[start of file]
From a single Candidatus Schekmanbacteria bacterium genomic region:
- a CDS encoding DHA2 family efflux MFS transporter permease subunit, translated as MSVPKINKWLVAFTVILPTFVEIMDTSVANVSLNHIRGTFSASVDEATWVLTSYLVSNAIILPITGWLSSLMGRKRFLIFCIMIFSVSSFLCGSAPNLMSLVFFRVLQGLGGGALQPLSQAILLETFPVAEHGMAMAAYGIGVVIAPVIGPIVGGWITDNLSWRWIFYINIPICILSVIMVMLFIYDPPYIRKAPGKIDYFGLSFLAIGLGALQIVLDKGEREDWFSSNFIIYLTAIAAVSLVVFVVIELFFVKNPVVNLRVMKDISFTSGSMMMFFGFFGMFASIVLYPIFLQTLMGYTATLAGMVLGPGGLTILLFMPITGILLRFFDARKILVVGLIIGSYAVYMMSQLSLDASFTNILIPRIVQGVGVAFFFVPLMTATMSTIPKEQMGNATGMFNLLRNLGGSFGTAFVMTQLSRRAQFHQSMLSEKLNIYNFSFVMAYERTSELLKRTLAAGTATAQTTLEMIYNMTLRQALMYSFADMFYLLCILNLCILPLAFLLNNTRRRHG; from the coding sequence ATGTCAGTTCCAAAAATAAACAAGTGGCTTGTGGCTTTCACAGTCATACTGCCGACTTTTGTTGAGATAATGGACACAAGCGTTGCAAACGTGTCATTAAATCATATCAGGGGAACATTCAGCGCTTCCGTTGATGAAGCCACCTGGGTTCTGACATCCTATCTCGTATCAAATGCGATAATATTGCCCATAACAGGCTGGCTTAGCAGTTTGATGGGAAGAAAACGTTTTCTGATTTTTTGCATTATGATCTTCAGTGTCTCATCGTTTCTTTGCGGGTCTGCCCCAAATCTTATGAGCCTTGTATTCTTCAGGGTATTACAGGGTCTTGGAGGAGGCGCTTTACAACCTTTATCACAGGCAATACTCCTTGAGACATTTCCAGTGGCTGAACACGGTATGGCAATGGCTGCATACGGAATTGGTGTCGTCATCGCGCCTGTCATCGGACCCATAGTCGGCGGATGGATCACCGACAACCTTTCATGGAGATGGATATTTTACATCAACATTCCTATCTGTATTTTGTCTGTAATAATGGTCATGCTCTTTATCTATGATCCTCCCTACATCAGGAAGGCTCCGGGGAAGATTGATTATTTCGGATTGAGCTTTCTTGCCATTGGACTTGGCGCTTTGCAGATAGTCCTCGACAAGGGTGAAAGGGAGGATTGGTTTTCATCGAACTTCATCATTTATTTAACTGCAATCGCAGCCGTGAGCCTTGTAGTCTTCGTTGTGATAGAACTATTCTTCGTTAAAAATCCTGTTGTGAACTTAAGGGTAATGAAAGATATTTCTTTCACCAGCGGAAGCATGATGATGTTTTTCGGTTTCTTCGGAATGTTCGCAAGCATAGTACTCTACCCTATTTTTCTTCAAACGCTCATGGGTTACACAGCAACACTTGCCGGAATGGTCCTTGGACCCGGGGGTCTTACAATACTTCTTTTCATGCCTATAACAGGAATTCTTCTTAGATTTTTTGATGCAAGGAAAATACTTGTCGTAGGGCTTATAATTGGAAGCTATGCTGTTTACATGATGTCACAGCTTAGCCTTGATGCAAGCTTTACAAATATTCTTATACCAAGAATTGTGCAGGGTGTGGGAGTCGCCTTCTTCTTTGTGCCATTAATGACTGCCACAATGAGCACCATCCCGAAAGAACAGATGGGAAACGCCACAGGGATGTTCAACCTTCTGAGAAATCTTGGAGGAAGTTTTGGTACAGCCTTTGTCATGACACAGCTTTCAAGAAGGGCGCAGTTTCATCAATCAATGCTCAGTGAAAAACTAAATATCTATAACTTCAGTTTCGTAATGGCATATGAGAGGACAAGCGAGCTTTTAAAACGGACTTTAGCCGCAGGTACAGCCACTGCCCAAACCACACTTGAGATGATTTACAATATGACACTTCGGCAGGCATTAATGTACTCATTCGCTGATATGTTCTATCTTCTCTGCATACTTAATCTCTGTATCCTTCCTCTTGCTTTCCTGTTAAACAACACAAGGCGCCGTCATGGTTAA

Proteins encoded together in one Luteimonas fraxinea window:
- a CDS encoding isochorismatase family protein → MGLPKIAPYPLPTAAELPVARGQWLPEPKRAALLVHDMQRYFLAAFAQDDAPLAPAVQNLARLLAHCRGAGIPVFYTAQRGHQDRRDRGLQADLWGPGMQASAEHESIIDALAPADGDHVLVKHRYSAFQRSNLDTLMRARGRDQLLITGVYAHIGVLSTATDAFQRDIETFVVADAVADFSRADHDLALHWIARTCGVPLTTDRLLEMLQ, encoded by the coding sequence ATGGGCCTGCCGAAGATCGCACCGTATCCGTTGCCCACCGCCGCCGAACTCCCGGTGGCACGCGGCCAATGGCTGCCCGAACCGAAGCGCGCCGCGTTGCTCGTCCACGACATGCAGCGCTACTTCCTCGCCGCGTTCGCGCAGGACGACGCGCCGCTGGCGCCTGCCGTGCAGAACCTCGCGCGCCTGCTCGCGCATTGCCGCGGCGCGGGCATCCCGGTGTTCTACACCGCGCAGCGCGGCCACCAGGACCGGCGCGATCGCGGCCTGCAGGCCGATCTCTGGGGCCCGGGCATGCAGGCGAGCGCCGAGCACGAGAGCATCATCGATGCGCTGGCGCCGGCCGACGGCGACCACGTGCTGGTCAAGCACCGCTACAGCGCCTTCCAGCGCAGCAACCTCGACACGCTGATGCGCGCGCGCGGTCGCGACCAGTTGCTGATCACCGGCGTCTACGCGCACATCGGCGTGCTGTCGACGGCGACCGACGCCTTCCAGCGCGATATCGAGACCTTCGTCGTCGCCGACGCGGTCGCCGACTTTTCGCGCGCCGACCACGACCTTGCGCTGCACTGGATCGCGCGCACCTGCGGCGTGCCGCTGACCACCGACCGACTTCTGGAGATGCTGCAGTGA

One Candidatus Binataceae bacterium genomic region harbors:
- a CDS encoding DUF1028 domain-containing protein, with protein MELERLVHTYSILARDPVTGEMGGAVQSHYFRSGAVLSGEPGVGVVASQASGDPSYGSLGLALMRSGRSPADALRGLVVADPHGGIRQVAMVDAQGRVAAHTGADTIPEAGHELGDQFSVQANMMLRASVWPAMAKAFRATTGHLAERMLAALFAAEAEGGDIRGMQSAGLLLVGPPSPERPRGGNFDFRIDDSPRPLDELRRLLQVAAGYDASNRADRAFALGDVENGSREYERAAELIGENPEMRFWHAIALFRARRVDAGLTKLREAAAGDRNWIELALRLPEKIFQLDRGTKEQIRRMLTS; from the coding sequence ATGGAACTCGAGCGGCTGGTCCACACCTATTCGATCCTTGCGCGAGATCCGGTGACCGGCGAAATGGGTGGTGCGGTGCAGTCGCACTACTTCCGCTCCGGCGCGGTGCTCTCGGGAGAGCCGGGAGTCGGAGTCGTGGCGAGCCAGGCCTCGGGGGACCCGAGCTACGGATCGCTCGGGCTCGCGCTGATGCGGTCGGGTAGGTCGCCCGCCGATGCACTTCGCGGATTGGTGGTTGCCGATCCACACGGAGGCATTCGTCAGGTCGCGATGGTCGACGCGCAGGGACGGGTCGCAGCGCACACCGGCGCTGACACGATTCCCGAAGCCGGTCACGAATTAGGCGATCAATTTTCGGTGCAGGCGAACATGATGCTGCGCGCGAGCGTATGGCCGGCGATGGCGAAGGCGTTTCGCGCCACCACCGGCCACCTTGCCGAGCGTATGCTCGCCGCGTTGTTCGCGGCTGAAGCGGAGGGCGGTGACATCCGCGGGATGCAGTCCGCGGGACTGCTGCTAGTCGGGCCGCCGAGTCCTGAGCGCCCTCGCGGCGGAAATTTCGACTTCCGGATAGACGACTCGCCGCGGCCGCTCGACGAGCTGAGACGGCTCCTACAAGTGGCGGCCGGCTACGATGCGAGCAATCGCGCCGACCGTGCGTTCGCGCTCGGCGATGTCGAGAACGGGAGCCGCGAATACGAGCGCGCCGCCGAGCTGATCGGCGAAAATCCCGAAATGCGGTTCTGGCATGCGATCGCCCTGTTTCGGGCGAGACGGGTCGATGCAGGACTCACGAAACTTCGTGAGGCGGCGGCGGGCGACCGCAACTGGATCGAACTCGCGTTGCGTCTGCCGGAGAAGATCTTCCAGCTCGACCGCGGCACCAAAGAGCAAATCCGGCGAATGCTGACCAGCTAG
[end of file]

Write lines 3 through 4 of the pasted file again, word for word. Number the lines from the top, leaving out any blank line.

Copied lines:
Proteins encoded together in one Luteimonas fraxinea window:
- a CDS encoding isochorismatase family protein → MGLPKIAPYPLPTAAELPVARGQWLPEPKRAALLVHDMQRYFLAAFAQDDAPLAPAVQNLARLLAHCRGAGIPVFYTAQRGHQDRRDRGLQADLWGPGMQASAEHESIIDALAPADGDHVLVKHRYSAFQRSNLDTLMRARGRDQLLITGVYAHIGVLSTATDAFQRDIETFVVADAVADFSRADHDLALHWIARTCGVPLTTDRLLEMLQ, encoded by the coding sequence ATGGGCCTGCCGAAGATCGCACCGTATCCGTTGCCCACCGCCGCCGAACTCCCGGTGGCACGCGGCCAATGGCTGCCCGAACCGAAGCGCGCCGCGTTGCTCGTCCACGACATGCAGCGCTACTTCCTCGCCGCGTTCGCGCAGGACGACGCGCCGCTGGCGCCTGCCGTGCAGAACCTCGCGCGCCTGCTCGCGCATTGCCGCGGCGCGGGCATCCCGGTGTTCTACACCGCGCAGCGCGGCCACCAGGACCGGCGCGATCGCGGCCTGCAGGCCGATCTCTGGGGCCCGGGCATGCAGGCGAGCGCCGAGCACGAGAGCATCATCGATGCGCTGGCGCCGGCCGACGGCGACCACGTGCTGGTCAAGCACCGCTACAGCGCCTTCCAGCGCAGCAACCTCGACACGCTGATGCGCGCGCGCGGTCGCGACCAGTTGCTGATCACCGGCGTCTACGCGCACATCGGCGTGCTGTCGACGGCGACCGACGCCTTCCAGCGCGATATCGAGACCTTCGTCGTCGCCGACGCGGTCGCCGACTTTTCGCGCGCCGACCACGACCTTGCGCTGCACTGGATCGCGCGCACCTGCGGCGTGCCGCTGACCACCGACCGACTTCTGGAGATGCTGCAGTGA